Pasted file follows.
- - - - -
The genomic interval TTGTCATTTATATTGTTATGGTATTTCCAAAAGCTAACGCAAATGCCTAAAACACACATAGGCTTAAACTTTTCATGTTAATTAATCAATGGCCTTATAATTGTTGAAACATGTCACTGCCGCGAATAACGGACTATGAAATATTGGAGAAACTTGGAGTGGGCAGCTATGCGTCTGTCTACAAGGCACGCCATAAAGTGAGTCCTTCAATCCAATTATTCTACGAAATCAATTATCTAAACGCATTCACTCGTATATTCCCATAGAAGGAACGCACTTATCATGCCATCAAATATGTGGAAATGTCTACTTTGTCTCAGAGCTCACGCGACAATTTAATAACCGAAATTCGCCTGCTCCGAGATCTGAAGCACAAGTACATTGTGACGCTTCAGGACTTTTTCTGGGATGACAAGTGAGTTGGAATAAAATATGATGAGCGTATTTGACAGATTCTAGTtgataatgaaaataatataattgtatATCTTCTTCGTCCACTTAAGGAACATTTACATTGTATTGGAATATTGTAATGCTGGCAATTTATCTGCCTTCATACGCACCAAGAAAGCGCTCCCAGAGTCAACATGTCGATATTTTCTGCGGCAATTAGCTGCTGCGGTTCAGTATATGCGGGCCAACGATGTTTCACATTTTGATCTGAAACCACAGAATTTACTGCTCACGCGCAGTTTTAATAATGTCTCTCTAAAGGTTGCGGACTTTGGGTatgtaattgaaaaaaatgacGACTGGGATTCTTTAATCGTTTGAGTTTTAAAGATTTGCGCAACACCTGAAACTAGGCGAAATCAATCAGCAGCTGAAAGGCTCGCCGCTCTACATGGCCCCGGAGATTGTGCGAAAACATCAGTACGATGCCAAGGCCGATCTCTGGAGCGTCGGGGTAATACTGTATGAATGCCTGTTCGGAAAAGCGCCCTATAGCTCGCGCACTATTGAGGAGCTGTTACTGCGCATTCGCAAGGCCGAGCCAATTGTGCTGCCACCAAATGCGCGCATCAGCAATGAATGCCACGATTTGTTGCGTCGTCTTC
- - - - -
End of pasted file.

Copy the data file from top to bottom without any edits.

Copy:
The genomic interval TTGTCATTTATATTGTTATGGTATTTCCAAAAGCTAACGCAAATGCCTAAAACACACATAGGCTTAAACTTTTCATGTTAATTAATCAATGGCCTTATAATTGTTGAAACATGTCACTGCCGCGAATAACGGACTATGAAATATTGGAGAAACTTGGAGTGGGCAGCTATGCGTCTGTCTACAAGGCACGCCATAAAGTGAGTCCTTCAATCCAATTATTCTACGAAATCAATTATCTAAACGCATTCACTCGTATATTCCCATAGAAGGAACGCACTTATCATGCCATCAAATATGTGGAAATGTCTACTTTGTCTCAGAGCTCACGCGACAATTTAATAACCGAAATTCGCCTGCTCCGAGATCTGAAGCACAAGTACATTGTGACGCTTCAGGACTTTTTCTGGGATGACAAGTGAGTTGGAATAAAATATGATGAGCGTATTTGACAGATTCTAGTtgataatgaaaataatataattgtatATCTTCTTCGTCCACTTAAGGAACATTTACATTGTATTGGAATATTGTAATGCTGGCAATTTATCTGCCTTCATACGCACCAAGAAAGCGCTCCCAGAGTCAACATGTCGATATTTTCTGCGGCAATTAGCTGCTGCGGTTCAGTATATGCGGGCCAACGATGTTTCACATTTTGATCTGAAACCACAGAATTTACTGCTCACGCGCAGTTTTAATAATGTCTCTCTAAAGGTTGCGGACTTTGGGTatgtaattgaaaaaaatgacGACTGGGATTCTTTAATCGTTTGAGTTTTAAAGATTTGCGCAACACCTGAAACTAGGCGAAATCAATCAGCAGCTGAAAGGCTCGCCGCTCTACATGGCCCCGGAGATTGTGCGAAAACATCAGTACGATGCCAAGGCCGATCTCTGGAGCGTCGGGGTAATACTGTATGAATGCCTGTTCGGAAAAGCGCCCTATAGCTCGCGCACTATTGAGGAGCTGTTACTGCGCATTCGCAAGGCCGAGCCAATTGTGCTGCCACCAAATGCGCGCATCAGCAATGAATGCCACGATTTGTTGCGTCGTCTTC